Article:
The Huffington Post went social yesterday. Well, more social than it already was.
Personalize, personalize, personalize, said the world of Web 2.0 to news organizations, and they did. Last year, the New York Times came up with TimesPeople, so users could recommend their favorite articles to other readers, and post links directly to social networks such as Facebook. The Washington Post launched MyWashingtonPost, which basically functions like a glorified RSS feature. MyTelegraph, perhaps the most impressive customization service from a newspaper, allows people to set up profile pages, form elaborate networks with fellow readers, and even blog on the Telegraph’s site.
Almost ever since Salon started bought the then-groundbreaking “Well” online community in the eighties, new media entities have been about building online communities around their sites. And news organizations realized–albeit slowly–that the best way to build a loyal reader base online was to not only connect to their readers, but also to connect their readers to other readers.
As J.D. Lasica noted way back in 2002, personalization is–and should be–an intrinsic feature of the Internet medium. In a world where every news site is offering almost the same kind of information (with few exceptions) and cutting-edge multimedia technology, what can make one Web site special? The people, and the ability connect with other people.
“By recognizing the importance of serving hundreds of different readerships simultaneously, online publications are moving toward a higher order of individualized news. No longer can they afford to treat readers as undifferentiated, generalized, lumpen masses,” Lasica wrote in a related piece.
TimesPeople and MyTelegrpah, while admirable ideas in their own right (especially for news Web sites that started by looking like near facsimiles of their print versions), however, come with the requirement that people spend plenty of time on the site, picking their favorite stories, sharing their views on those stories, and connecting with people that might like the same stories.
The Huffington Post is taking this one step further by teaming up with Facebook, linking readers to their Facebook friends, and allowing users to publish their Huffpost activities on their Facebook walls. Like all the personality tests they take and crops they plant in Farmville weren’t enough! But there is some advantage to this. It comes close to the concept of integrating online identities and bringing them to one place: the universal sign-in and network portability that many Internet pundits have insisted should be implemented in order to allow cross-interaction among various social media platforms.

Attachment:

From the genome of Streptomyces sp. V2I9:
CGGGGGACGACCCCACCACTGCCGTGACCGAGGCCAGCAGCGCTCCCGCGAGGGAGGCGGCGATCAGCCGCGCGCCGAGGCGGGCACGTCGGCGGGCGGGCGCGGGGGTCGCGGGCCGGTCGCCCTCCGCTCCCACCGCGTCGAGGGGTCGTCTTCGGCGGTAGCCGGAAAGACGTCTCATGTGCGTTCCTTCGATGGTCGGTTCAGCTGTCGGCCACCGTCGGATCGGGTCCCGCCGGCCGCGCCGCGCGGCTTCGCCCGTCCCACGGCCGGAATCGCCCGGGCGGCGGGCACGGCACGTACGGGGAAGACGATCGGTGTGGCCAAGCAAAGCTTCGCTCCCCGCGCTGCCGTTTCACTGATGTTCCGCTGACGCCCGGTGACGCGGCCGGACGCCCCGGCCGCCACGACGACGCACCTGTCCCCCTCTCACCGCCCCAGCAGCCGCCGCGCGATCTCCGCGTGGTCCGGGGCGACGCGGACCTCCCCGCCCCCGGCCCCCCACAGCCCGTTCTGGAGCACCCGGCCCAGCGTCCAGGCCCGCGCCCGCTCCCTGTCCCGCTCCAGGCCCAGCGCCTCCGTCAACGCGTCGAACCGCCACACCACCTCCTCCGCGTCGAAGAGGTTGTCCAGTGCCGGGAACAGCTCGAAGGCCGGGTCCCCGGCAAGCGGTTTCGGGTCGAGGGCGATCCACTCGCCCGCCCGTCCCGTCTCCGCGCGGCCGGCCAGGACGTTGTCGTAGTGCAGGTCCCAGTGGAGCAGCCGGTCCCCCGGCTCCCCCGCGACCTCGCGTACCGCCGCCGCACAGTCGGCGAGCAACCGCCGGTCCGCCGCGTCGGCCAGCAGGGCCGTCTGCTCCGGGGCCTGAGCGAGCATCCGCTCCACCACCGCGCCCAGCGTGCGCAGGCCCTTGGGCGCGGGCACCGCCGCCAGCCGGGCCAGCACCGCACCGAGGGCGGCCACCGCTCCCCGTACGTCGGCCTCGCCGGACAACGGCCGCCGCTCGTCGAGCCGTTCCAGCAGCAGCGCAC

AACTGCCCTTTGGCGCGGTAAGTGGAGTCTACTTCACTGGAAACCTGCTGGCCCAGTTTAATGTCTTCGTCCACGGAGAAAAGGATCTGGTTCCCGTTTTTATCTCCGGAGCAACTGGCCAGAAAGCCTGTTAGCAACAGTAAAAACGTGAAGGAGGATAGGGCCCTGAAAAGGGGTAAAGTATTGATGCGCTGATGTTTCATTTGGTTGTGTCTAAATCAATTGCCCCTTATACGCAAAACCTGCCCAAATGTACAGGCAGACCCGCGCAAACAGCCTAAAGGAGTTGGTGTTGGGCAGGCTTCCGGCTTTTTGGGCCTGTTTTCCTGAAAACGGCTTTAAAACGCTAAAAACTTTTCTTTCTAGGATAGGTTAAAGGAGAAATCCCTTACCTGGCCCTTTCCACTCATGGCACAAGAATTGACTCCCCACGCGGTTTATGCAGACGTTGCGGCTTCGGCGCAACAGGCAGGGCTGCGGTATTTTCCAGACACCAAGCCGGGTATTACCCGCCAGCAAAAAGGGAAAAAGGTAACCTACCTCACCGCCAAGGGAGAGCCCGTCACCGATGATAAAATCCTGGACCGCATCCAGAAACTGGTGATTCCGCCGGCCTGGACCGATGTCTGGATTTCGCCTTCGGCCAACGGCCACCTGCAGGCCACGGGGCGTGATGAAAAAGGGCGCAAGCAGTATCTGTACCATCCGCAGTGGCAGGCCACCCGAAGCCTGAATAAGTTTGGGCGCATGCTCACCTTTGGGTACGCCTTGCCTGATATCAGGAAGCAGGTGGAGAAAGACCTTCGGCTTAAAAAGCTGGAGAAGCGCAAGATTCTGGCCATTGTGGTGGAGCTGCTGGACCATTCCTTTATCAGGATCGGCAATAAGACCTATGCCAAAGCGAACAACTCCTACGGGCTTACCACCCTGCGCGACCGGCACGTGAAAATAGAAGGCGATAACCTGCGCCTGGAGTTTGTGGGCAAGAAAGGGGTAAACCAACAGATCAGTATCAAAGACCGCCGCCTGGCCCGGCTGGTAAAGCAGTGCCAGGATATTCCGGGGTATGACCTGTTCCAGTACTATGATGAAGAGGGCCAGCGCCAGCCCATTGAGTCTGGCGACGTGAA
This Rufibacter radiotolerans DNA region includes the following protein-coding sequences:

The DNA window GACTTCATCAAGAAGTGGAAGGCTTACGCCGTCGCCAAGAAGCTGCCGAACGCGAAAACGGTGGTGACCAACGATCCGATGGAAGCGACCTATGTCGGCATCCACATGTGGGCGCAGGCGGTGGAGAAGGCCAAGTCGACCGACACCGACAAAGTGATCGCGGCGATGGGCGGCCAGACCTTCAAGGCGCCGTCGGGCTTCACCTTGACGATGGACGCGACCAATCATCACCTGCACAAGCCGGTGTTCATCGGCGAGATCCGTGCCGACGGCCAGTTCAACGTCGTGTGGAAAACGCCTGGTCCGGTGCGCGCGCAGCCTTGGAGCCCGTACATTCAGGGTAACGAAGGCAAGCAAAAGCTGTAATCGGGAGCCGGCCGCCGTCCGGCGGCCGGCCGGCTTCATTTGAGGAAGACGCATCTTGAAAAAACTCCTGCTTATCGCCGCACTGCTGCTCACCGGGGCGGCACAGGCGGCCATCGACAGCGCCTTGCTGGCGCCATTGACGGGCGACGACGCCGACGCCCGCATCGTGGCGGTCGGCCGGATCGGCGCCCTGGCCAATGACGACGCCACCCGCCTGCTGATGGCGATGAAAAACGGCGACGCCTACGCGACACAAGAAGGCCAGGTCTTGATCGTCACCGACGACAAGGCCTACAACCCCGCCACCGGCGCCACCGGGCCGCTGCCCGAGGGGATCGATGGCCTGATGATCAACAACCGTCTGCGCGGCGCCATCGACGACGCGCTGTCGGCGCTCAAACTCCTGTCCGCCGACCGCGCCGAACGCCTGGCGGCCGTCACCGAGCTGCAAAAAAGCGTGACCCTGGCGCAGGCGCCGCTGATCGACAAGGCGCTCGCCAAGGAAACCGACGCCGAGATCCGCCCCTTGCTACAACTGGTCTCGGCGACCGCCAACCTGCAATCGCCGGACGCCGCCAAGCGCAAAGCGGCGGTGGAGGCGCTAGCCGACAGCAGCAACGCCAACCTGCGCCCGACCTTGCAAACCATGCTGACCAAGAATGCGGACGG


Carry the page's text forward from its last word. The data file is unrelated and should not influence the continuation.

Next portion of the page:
Most personalized news features allow readers to search for their Facebook friends or Twitter followers, but they don’t offer a way to actually integrate the two networks. Consequently, this involves exclusively spending time on the newspaper’s Web site to form a community or interact with fellow users. Now, if you had a choice between spending a few hours on MyWashingtonPost or Facebook, which would you choose? And how many different media sites do you want to sign into at the start of your day? Hell, I’m just glad TweetDeck allows me to keep track of Facebook and Twitter in one place. And the number of new visitors a page would gain from linking to Facebook would probably offset the time spent by a single user on the site itself.
TimesPeople does allow users to sync up to their Facebook profiles, but in keeping with the NYT’s prioritization of “information” over social networking, the site does not allow users to have much more on their profiles than a name and a location.
HuffPost Social news is also quite a leap from news organizations generating noninteractive Facebook pages that merely feed fans with links to their latest stories (the same counterproductive way in which many use Twitter), with readers occasionally discussing stories of interest to them on discussion boards.
Of course, as with anything else, there are two schools of thought about such personalization, customization, individualization of news consumption. Some believe that it might fragment an already fragmented audience in the new media world.
But, if anything, integrating Web site audiences with social networks should help consolidate these virtual and real communities. Chances are, many of your Facebook friends are people you know–and have known—in real life, in contrast to the exclusively online people you interact with on blogs and discussion forums. This is a way to bring those groups together, defragment the so-called “online-offline” divide. Many of the causes I’ve signed up for on Facebook, for instance, are tangible ones, to save the libraries in the city I live in or promote gay rights at a rally: offline events that can make a difference to the community.